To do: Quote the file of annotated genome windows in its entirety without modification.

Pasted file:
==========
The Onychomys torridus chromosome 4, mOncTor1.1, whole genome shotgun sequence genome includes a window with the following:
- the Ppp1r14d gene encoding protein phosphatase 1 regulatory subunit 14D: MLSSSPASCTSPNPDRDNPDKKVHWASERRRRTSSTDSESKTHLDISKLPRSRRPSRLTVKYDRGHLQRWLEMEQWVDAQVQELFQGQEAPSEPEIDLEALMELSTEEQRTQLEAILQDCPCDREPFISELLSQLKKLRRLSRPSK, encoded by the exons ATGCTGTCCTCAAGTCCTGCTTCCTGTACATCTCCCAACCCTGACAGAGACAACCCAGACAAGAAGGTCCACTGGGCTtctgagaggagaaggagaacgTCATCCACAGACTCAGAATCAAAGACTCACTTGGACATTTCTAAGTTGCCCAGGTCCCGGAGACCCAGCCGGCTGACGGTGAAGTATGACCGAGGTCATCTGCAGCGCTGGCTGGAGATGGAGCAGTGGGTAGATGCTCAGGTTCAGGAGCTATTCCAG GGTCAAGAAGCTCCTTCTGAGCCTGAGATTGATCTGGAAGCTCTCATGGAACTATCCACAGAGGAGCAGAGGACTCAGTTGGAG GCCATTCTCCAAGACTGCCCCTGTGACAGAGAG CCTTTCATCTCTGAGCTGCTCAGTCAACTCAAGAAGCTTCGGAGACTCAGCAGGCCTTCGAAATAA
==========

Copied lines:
The Onychomys torridus chromosome 4, mOncTor1.1, whole genome shotgun sequence genome includes a window with the following:
- the Ppp1r14d gene encoding protein phosphatase 1 regulatory subunit 14D: MLSSSPASCTSPNPDRDNPDKKVHWASERRRRTSSTDSESKTHLDISKLPRSRRPSRLTVKYDRGHLQRWLEMEQWVDAQVQELFQGQEAPSEPEIDLEALMELSTEEQRTQLEAILQDCPCDREPFISELLSQLKKLRRLSRPSK, encoded by the exons ATGCTGTCCTCAAGTCCTGCTTCCTGTACATCTCCCAACCCTGACAGAGACAACCCAGACAAGAAGGTCCACTGGGCTtctgagaggagaaggagaacgTCATCCACAGACTCAGAATCAAAGACTCACTTGGACATTTCTAAGTTGCCCAGGTCCCGGAGACCCAGCCGGCTGACGGTGAAGTATGACCGAGGTCATCTGCAGCGCTGGCTGGAGATGGAGCAGTGGGTAGATGCTCAGGTTCAGGAGCTATTCCAG GGTCAAGAAGCTCCTTCTGAGCCTGAGATTGATCTGGAAGCTCTCATGGAACTATCCACAGAGGAGCAGAGGACTCAGTTGGAG GCCATTCTCCAAGACTGCCCCTGTGACAGAGAG CCTTTCATCTCTGAGCTGCTCAGTCAACTCAAGAAGCTTCGGAGACTCAGCAGGCCTTCGAAATAA